Duck: Smoked, Seared, and Savory

Duck. Mention that you’re having, serving or cooking duck and everyone thinks fancy, special occasion and difficult to prepare. And they’d be right. Well at least they’d be right on two out of three. Duck is fancy, great for a special occasion, but it doesn’t have to be hard to prepare.

I’ve got three duck recipes that are simple, savory and delicious. We start by breaking down a whole KOL Foods duck, quarter it and debone the breasts. The duck from KOL Foods is phenomenal. Free range, no antibiotics, no growth hormones and a completely natural feed. No gaminess and the meat is sweet and tender.

Next I rendered down the fat for later use, simply by sautéing it in a pan over medium low heat. We’ll use it for the duck breast it came from, but you can also use it for extra flavoring on other dishes, most notably duck fat fried French fries.


  • Approx 1 lb. Dried or fresh figs
  • 3-4 cloves
  • Pinch of cardamom
  • Water to barely cover
  • Pure Maple Syrup to taste

Cut the figs in half and check for any insect infestation.

Once checked, dice the figs and combine with all the other ingredients EXCEPT the pure maple syrup, in a small pot.

Simmer over low heat until the figs have broken done. Once the figs are soft, put them in a blender or use your immersion blender and puree. Add the maple syrup to adjust for sweetness.


  • 2 KOL Foods Duck Legs
  • Kosher salt
  • Granulated Garlic
  • Hickory and/or Apple wood chunks or chips.
  • BBQ. Grill or Smoker
  • Fig Confit

Set your grill up for smoking. Whether you use a gas grill or wood-burning grill is up to you. But in either case you want to get you wood chunks or chips smoldering so that they smoke and not burn. You can soak them for at least a half hour ahead of time in water.

Once your wood is smoking, gently season the legs with the kosher salt and the granulated garlic. Then place on the grill using INDIRECT heat. Make sure you put the fat/skin side up. Close the lid and walk away for an hour to an hour and a half.

Resist the temptation to keep checking on the legs. Every time you open the lid, you let air in that can cause the wood to burn and not smolder. It’s important to let the smoke do its job; this is where so much of the flavor will be coming from.

After about an hour, take a small amount of the fig confit and dapple some on top of the legs. Let it caramelize on top for about five minutes and then viola . . . Enjoy.


  • 1 KOL Foods Duck Breast, skin and fat removed.
  • Kosher salt
  • Granulated Garlic
  • Cardamom
  • 2-3 cloves
  • Fresh Thyme
  • Fresh Ginger
  • Rendered Duck Fat
  • Pure Maple Syrup

Gently season the legs with the kosher salt and the granulated garlic. Add a small touch of cardamom and the freshly ground ginger. Then add the thyme.

Put the duck fat in a sauté pan and heat on medium high heat. You want to sear the breast, not cook it fully. Add the cloves to the duck fat and then sear both sides of the breast. Next put in a 400-degree oven for about 10 minutes.

Remove from the oven, drizzle with some pure maple syrup and let the breast rest for 5 minutes, then slice against the grain, glaze the top with your pan drippings.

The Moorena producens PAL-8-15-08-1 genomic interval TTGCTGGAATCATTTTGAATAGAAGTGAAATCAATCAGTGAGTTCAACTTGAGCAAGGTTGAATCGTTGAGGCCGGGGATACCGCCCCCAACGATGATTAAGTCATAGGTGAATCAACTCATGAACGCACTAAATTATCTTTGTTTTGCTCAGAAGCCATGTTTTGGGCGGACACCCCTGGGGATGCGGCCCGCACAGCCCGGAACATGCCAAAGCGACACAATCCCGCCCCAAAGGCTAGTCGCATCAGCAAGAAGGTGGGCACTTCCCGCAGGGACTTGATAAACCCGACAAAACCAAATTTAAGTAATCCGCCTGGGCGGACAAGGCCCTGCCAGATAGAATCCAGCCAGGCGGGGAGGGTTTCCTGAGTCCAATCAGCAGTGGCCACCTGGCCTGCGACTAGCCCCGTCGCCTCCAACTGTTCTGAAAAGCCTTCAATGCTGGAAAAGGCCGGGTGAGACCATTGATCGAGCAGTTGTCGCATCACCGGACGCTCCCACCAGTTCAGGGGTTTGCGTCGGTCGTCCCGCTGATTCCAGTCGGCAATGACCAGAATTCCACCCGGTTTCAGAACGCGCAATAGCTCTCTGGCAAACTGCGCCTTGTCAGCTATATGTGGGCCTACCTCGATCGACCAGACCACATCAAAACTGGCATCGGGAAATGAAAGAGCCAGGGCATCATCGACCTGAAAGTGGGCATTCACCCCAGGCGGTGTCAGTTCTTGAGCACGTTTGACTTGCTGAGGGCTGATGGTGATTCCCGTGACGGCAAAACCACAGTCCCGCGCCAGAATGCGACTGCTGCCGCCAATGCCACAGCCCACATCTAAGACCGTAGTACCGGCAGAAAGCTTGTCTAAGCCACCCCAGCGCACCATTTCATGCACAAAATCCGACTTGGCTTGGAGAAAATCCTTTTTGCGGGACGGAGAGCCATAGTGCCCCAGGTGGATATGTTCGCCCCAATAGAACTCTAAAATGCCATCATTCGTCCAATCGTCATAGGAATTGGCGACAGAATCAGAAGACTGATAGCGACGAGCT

• 1 KOL Foods Duck Breast, fat and skin on.
  • Kosher Salt
  • Granulated Garlic
  • Liquid Smoke or a "Smoking Gun” (refer to the video)
  • Fig Confit
  • Olive Oil
  • 2-3 Cloves
  • Touch of thyme
  • Bit of Tishbi Chenen Blanc Wine

Put some small cuts into the skin of the duck breast. You don’t want to cut through the fat, just score the skin a bit. Gently season the breast with the kosher salt and granulated garlic. If you have a "smoking gun” put the breast in a re-sealable bag and cold smoke for at least a half an hour. If you don’t have the smoking gun, put some liquid smoke on the breast and let it absorb in for at least a half an hour.

Once the breast has had the smoke treatment, coat the bottom of a sauté pan with olive oil. Add the breast, skin side up. Put the fresh thyme on top of the breast and add the cloves to the oil. Put into a 400 degree oven for about 10 – 15 minutes.

Take the breast out of the oven and drain the fat from the pan. You can reserve it for frying some French fries at a later time. Add about a half-cup of the wine to the bottom of the pan and lightly coat the skin with some of the fig confit. Put under the broiler to crisp up the skin. Slice against the grain and serve with some of the fig confit on the side if you wish.

This recipe is also featured in this video by Chef Avi. Check it out! 


Serve with haricot verts, which is a very fancy and French way of saying green beans. Just blanche them in heavily salted water about 3-4 minutes. Take them out of the water, add a touch of salt if need be and put some of my bourbon infused maple pecans on top. But that’s another recipe.


I pair all of these with either the Cabernet Syrah or, if you prefer a lighter white wine, a Chenen Blanc. They both work nicely with the duck and add that little something extra.

Trust me you want to try all of these recipes, not just for a special occasion or a holiday, but also throughout the year. So get going and make every day a special occasion.

L’Chaim . . . Avi